I also manage my commercial cleaning franchise and am studying to upgrade my IT knowledge. The key is that I take 1 day at a time. I face challenges at work and in my business but not so much as a freelance journalist because I consider writing to be a hobby at least for now. My life right now is fast-paced and I am planning to slow down the pace within a year or two. One of the 12 principles I wrote in my book is that true success is when you have the time to enjoy the money you have. I don’t work on Sundays for religious reasons and that helps to recharge my batteries. A typical day would be, going to work, studying 30 minutes – 2 hours after work and then supervising the work of my employees in my business. I still have some spare time because I live close to work. It’s amazing the amount of time you save by living close to work. I used to live within walking distance to work.
TH: How did you start building a name for yourself in Toronto?
HN: It came naturally by publishing my book and trying to promote it. One thing I always understood is that recognition by the media is very important for my quest to help new immigrants. I also applied the 12 principles mentioned in the first chapter of my book. These principles will help you succeed in any field.
TH: In your experience as an author and media personality, what is a key challenge facing international media professionals?
HN: Not sure if I am experienced enough in this field to comment on this. I would say networking and having a mentor would help you face any challenges successfully. This will help you to learn the trends and go with the flow. I like to give the example of not trying to swim upstream in a river. Try to learn what your shortcomings are and change yourself to mitigate them. If there are challenges, try to focus on solutions (another principle in the 1st chapter of my book) instead of just worrying or complaining about the problems. Observe how others have succeeded and try to learn from them.
TH: Which authors, thinkers, journalists, etc – if anyone! – has been an influence on your writing/career?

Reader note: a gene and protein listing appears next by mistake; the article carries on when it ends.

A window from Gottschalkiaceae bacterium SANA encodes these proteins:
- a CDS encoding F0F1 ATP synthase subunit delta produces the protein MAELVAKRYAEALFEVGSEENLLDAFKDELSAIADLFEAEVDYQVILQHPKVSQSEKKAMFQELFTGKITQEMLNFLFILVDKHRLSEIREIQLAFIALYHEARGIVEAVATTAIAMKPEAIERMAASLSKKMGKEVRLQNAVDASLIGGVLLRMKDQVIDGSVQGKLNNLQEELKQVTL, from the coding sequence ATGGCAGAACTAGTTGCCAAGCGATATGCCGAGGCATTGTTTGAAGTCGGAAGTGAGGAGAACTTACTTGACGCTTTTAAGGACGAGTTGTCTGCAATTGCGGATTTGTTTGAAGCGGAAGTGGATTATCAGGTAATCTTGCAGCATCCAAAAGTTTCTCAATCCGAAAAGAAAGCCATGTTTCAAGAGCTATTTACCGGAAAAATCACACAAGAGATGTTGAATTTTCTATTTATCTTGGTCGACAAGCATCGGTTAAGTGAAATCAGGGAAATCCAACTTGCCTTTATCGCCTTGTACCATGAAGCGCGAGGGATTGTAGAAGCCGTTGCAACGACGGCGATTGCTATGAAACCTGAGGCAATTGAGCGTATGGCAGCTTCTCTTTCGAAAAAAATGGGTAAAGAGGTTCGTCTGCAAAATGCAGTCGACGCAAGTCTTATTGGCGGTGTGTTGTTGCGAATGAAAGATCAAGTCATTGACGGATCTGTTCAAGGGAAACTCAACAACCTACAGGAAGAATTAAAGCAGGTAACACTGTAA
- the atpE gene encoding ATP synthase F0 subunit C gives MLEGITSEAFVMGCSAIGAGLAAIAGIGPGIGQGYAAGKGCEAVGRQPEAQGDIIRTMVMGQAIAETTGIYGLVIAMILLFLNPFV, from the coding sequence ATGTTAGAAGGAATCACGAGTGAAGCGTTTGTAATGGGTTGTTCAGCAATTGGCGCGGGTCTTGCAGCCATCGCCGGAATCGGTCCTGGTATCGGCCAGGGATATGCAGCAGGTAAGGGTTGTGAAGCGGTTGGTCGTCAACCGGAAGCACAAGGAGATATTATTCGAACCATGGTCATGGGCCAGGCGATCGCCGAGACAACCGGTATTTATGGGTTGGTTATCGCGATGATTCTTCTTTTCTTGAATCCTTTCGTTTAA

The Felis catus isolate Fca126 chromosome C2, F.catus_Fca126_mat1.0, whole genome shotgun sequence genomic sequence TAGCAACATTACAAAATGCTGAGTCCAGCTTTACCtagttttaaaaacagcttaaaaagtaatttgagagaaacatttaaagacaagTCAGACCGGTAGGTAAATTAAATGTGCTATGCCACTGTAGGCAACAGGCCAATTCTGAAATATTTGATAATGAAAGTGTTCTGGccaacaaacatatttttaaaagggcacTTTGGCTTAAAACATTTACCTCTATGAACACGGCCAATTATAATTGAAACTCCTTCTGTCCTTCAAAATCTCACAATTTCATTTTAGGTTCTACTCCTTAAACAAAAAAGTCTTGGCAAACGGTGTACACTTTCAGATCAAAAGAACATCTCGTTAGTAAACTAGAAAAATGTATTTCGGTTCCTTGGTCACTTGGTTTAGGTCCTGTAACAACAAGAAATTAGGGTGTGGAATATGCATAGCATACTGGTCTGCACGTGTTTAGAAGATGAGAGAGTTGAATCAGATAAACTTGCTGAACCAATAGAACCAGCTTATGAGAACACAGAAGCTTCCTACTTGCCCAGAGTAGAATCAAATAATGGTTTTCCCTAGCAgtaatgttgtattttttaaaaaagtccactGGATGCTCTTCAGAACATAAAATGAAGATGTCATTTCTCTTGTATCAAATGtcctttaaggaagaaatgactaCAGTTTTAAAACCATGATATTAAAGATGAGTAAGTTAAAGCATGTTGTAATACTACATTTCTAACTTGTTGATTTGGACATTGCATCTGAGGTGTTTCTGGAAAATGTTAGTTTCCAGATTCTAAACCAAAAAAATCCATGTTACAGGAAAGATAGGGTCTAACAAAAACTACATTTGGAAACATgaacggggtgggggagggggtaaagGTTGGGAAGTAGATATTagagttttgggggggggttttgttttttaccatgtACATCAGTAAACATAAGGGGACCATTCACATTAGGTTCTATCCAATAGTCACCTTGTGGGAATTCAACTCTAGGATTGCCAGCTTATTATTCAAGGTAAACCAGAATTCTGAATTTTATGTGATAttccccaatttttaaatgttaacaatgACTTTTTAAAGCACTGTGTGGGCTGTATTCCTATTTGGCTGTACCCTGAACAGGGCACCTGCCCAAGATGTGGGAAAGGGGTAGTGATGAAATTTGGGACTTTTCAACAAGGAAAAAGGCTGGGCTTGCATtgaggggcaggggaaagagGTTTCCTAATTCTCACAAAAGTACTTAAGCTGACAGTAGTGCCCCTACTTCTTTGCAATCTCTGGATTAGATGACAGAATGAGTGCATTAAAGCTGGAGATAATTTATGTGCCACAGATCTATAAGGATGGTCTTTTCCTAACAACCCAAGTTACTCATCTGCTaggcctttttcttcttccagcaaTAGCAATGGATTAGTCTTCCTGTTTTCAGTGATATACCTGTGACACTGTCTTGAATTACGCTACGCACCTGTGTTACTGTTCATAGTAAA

HN: I haven’t studied writing as a profession yet, but I read Anton Checkov’s books in my teens and have been influenced by the work of Napoleon Hill (becoming rich), Albert Einstein (creativity) and Thomas Alva Edison (never give up). Many self-help book authors too have helped shape the person I am now. I don’t think I’ve read about Thomas Alva Edison for like 10 years, but remembered is middle name clearly today. That shows how firmly his name has been embedded into my mind. Many times when I face challenges, I remember his quote “I have not failed. I’ve just found 10,000 ways that won’t work.”.
TH: Do you think it was easier or harder to develop the North American branch of your career? Are there any differences in Canadian professional networking styles, for example?
It was much harder to develop the North American branch of my career. For example, as soon as I completed just a 1 year international diploma in computer studies in Sri Lanka at the age of 17, I got a job at an IT educational firm as an instructor and some of my students were lawyers and doctors. I also got a well paid lecturing job in accounting in Sri Lanka at the age of 21 even before graduating from CIMA (Chartered Institute of Management Accountants)-UK. Here, it is very hard to find a job in your field at least at the beginning. Foreign credentials are not recognized properly and employers are asking for Canadian experience.
TH: What has been your proudest accomplishment to date?
HN: Publishing my book “Success In Toronto: A Guide for New Immigrants”. I created its free online version “How To Succeed In Toronto” recently and it is available at my site www.successintoronto.com.
TH: What’s your favorite aspect of living in Toronto? How about your least favorite?
HN: Toronto is so diverse, and we live in harmony respecting each other. It’s so interesting to interact with people from different backgrounds on a daily basis. We have a great and diverse culture. Least favourite would be the traffic.